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After six wonderful years writing for BusinessWeek, I'm moving on to new challenges. I'll leave you with some important lessons I've learned
Editor's Note: In her farewell column, longtime contributor Michelle Nichols offers advice you can apply to selling and to life in general.
A few months ago, my gut started screaming at me to stop writing this column. At the time, that seemed as crazy as not breathing. I'd been writing Savvy Selling for six years and I still had plenty of interesting sales topics left to explore. However, I respect my intuition because it represents 40-plus years of life experience. I've learned that whenever I ignore its guidance, I have regrets.
I'm not one to casually walk away from a great relationship. Through my columns, I was able reach more folks around the world in a month than I could speak to in a lifetime. Helping readers sell more and building friendships in the process (I made friends in over 50 countries) have been my favorite parts of the process.
Six years of biweekly columns adds up to around 150 columns. At about 800 to 1,000 words each, that's enough to fill two or three books. Here are some parting insights from my 25 years in the sales business, six of them writing Savvy Selling, which I'd like to share with you.
1. Life is short. Make yours count. Reach for the low-hanging fruit first. Identify those people you can present or complete the sale to, or help today. Call them right away. Then work on your long-term sales prospects.
2. Be real. To start, find out who you are so you can be real to yourself. What are you good at? What do you like? What's important to you? For instance, I found that my favorite part of public speaking was giving workshops and helping individuals, not giving keynotes from the podium, where I was expected to pontificate on three points and worry about my arm gestures.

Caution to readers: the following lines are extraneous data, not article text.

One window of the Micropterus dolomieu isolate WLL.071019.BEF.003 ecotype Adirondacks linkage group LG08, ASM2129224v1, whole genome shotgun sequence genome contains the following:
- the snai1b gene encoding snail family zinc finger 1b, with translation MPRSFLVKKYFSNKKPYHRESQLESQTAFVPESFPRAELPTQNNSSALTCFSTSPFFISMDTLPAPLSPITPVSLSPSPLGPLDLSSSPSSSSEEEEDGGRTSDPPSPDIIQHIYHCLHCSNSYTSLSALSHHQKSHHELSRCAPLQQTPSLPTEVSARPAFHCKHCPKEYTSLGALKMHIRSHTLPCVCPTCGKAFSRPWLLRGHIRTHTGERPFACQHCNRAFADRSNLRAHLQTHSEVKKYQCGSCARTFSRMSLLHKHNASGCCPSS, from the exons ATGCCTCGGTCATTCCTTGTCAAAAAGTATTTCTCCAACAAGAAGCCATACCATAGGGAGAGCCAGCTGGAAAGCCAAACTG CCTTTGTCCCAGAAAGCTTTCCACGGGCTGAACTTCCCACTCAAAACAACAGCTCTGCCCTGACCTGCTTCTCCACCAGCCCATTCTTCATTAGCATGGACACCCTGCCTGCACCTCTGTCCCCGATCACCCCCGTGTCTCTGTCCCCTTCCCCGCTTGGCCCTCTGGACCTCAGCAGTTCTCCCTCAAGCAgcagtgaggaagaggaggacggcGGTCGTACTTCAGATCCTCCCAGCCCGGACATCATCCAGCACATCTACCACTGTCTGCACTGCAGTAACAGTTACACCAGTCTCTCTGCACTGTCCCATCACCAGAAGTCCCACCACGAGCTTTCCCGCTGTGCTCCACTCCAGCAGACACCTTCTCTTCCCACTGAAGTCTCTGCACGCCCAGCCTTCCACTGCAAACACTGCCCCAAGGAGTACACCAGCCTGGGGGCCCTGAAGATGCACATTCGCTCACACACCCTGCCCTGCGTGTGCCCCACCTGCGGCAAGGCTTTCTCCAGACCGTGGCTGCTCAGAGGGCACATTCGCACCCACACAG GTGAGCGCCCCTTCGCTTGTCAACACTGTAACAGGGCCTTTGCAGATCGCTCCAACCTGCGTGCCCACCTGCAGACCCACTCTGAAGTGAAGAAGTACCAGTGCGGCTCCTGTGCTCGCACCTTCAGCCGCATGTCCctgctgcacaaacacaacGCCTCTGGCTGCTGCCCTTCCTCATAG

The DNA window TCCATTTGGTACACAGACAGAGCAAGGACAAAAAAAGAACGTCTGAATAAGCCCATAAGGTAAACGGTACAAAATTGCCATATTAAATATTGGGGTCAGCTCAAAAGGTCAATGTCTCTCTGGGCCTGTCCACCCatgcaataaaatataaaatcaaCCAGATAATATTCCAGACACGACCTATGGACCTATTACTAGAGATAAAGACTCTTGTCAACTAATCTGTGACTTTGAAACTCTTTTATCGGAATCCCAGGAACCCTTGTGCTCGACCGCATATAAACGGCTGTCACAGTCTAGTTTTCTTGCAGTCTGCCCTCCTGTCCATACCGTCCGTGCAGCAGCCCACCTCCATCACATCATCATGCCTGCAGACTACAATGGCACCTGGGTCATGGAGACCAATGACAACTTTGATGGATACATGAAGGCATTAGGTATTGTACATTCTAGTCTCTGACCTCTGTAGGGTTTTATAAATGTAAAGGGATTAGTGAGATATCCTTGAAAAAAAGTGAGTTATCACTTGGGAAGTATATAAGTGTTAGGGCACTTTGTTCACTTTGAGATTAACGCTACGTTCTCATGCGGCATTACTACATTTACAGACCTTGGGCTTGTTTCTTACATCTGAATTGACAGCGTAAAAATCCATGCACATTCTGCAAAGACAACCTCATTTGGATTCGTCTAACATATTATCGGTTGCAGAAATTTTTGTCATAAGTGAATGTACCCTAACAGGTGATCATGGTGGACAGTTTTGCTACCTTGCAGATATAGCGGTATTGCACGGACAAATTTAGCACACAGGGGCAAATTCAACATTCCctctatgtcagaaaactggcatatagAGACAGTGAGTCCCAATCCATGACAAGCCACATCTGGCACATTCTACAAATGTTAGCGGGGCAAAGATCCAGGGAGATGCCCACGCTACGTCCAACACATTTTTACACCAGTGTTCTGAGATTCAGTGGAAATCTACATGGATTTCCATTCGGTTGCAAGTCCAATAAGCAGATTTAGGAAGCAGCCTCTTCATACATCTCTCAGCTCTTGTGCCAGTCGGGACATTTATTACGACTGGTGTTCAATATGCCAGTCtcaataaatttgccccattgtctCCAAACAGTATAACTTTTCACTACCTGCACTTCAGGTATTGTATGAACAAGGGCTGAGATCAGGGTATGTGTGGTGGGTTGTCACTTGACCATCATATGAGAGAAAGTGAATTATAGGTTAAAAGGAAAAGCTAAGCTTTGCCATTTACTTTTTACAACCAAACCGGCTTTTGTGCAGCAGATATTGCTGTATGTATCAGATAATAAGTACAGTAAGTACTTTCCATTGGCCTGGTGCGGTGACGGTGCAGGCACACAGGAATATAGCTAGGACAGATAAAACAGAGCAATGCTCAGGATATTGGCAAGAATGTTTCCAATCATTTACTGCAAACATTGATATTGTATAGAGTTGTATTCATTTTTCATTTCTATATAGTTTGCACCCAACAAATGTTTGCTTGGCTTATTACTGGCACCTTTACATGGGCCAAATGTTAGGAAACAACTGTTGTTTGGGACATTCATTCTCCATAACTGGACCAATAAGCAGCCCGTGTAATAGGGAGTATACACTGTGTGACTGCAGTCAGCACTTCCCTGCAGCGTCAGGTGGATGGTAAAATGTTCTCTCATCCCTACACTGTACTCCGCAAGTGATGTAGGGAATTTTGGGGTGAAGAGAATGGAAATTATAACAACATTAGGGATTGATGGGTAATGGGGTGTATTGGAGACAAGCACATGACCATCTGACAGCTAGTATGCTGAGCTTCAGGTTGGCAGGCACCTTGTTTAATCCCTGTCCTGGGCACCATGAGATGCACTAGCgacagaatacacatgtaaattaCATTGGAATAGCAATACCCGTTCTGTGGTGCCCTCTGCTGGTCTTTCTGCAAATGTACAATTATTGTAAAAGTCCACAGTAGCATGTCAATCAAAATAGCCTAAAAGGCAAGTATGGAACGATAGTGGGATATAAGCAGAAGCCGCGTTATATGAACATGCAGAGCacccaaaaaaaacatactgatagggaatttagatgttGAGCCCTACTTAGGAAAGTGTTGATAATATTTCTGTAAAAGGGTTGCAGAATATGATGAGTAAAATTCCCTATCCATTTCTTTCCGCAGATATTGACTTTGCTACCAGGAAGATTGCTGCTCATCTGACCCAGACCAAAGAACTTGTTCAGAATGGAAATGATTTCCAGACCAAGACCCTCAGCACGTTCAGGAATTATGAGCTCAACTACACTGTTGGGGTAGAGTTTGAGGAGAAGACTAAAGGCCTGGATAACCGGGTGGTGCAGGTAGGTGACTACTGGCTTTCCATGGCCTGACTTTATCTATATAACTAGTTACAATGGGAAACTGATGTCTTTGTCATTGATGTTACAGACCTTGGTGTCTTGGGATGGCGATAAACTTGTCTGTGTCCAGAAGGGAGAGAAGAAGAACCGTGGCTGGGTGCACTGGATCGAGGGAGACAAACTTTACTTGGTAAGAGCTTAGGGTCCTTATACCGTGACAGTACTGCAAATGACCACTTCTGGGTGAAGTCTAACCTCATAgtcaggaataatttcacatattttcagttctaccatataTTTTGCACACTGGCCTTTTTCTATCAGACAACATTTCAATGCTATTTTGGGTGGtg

Next, be real with others and encourage them to be real with you. I've found that by doing so with my customers, they feel safe enough to share who they really are with me. Only then can they tell me what's truly important to them, which allows me to sell them the right solutions in the right way at the right time. As a result, everyone wins and selling is easy.
3. Be bold. Create big doorways of opportunity and then walk through them. BusinessWeek created this column for me after I sent a letter to the site's editor. They asked if they could print it, I said yes, and inquired if they wanted a sales columnist. They said yes—and we struck a deal that day.
A similar process led me to my podcast series. The president of an Internet company mentioned podcasts to me, so I asked BusinessWeek if I could record some for them, even though I had no idea what podcasts were. Four months later when I got the green light, I jumped in and booked Zig Ziglar, the famous master motivator, as my first guest a few weeks before his 80th birthday. Ziglar was a delight and I had a ball interviewing him and the 44 guests that followed.
4. Have fun. The old saying, "If Momma ain't happy, ain't nobody happy," applies to sales, too. If the salesperson isn't having fun, nobody's having fun. Don't be dry; sell in a way that brings a smile to your customers and makes them look forward to seeing you.
My office is filled with funny things to help me lighten up. I have a Rodney Dangerfield doll that says in Rodney's voice, "I don't get no respect," and a sign my kids bought me that reads, "Beware of Attack Salesman." I collect humorous mugs and silly books, too.
5. Balance your family and work. Six years ago, I asked BusinessWeek if I could write a column about the death of my son, Mark, and the lessons I've learned from that terrible experience. That column (BusinessWeek.com, 7/19/02) generated over 100 e-mails from around the world. Every following year in late July, I wrote a column about balancing family, work, and life. Your letters in response have been a great source of healing and encouragement to me. This is an example of the payoff I've received from being real and bold.
6. Love all, always. I know this is a sales column, but it applies to our customers, employees, and families, too. Life really is short; sometimes it ends abruptly. Everyone you meet is fighting a tougher battle than you know, so be gentle. The best we can hope for is to live a full, happy life and leave behind a handful of people who love and respect us.
As the classic breakup line goes, "It's not you, it's me." I am bidding you farewell so I can spend my time boldly tackling whatever it is I'm supposed to do next. Please feel free to keep in touch—and happy selling!